One of the most expensive things you are likely to buy in your lifetime is a house. For that reason, it is vital to make sure your home purchase is a worthwhile investment.
That is why a home inspection can be an essential step in the homebuying process. Here are five things to keep in mind for a home inspection.
1. You Need to Pay for Home Inspections
A home inspection is likely to cost $350 to $450, on average. However, the costs are different for every home.
Keep in mind you may need multiple home inspections if the first home you choose does not work out. Factor those costs into your budget, and remember inspection costs vary by:
- Age of the Home
- Size of the Home
- Geographic Location
2. Choose a Home Inspector Carefully
Choosing a home inspector can sometimes be tricky. There are many to pick from, and they all have varying rates.
In general, a cheap home inspector may cut corners during the inspection process. He or she also may not use the best equipment.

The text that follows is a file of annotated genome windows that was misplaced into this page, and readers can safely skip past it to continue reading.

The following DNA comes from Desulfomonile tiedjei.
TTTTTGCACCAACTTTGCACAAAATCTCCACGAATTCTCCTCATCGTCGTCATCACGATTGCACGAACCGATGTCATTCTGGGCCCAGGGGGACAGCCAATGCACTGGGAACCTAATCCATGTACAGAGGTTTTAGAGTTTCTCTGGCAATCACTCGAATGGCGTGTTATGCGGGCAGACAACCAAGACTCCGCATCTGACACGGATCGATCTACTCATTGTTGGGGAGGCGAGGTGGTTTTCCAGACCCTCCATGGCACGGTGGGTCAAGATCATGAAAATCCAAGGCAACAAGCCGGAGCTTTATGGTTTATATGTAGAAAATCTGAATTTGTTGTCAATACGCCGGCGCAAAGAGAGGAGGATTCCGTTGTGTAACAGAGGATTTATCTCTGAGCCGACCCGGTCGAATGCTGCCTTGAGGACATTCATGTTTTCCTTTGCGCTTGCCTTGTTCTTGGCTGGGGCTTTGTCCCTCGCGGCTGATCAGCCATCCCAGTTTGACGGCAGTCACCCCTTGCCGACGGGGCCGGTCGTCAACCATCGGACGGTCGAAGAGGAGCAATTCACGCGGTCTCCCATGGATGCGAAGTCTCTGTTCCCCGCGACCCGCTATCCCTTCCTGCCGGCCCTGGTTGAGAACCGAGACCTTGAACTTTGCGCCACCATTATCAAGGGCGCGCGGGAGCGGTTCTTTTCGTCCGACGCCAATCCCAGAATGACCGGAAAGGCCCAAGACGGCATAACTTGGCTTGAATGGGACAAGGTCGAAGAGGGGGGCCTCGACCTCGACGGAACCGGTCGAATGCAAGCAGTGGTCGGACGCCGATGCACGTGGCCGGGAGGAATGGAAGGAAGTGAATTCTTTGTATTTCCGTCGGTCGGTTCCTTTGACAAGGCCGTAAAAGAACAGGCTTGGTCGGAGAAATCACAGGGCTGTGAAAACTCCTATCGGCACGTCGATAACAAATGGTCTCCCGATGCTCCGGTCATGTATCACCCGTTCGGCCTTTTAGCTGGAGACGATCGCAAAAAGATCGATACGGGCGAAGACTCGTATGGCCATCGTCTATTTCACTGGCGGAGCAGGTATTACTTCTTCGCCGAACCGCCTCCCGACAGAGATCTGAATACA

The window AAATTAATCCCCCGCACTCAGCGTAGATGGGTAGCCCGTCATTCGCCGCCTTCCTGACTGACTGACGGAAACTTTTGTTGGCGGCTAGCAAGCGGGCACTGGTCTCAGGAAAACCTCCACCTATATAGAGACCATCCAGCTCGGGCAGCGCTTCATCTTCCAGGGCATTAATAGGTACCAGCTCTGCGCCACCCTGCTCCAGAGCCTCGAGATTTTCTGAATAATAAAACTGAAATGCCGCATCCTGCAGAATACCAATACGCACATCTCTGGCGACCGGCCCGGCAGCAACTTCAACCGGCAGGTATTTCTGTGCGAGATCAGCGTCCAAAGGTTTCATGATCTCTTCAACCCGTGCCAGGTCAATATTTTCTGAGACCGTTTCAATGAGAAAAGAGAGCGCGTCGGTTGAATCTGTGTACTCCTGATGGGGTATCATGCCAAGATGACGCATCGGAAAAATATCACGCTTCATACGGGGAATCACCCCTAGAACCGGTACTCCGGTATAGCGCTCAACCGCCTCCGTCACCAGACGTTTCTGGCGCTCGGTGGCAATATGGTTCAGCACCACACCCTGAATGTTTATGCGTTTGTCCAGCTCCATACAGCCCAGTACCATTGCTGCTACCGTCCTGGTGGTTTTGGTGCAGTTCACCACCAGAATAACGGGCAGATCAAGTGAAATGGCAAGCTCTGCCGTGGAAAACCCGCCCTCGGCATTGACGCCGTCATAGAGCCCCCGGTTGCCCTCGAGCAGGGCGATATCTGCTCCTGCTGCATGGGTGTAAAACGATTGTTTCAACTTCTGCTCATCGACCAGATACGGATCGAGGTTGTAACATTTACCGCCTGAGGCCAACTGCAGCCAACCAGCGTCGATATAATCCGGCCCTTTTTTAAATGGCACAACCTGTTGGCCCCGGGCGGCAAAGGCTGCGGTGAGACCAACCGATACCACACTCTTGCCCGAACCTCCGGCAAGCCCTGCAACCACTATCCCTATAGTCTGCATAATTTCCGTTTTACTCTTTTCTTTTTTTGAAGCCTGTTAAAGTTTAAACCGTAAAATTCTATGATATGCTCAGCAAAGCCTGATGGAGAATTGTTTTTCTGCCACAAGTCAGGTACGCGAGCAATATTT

When in doubt, ask your real estate agent for a recommendation. Most real estate agents have preferred home inspectors they work with on a regular basis.
3. You Should Attend Each Home Inspection to Ask Questions
You can ask your home inspector questions at any time, including before or after the inspection date. However, home inspection day is typically the best day to ask the home inspector questions.
It is helpful to walk through the house together. That way, he or she can point out any obvious problems to you in person. You can also use your own observations to your advantage.
4. You May Need to Keep Your Home Inspector on Track
Your home inspector may cut corners during the home inspection. For instance, he or she may not check crawl spaces.
Even an expert home inspector doing his or her best is only human. Therefore, the potential for mistakes or overlooking something is always present. You are more likely to notice such errors when you attend the inspection yourself.
5. You Need to Know What Home’s Flaws Mean for You
After every home inspection a written report is issued. When you read your report, do not get overwhelmed.
The home inspector may make note of multiple minor flaws or small damage points for you to address. You do not need to address all of them at once.
Only the most critical flaws are important to address for home purchasing purposes. Some of those flaws may give you leverage to negotiate a lower sale price.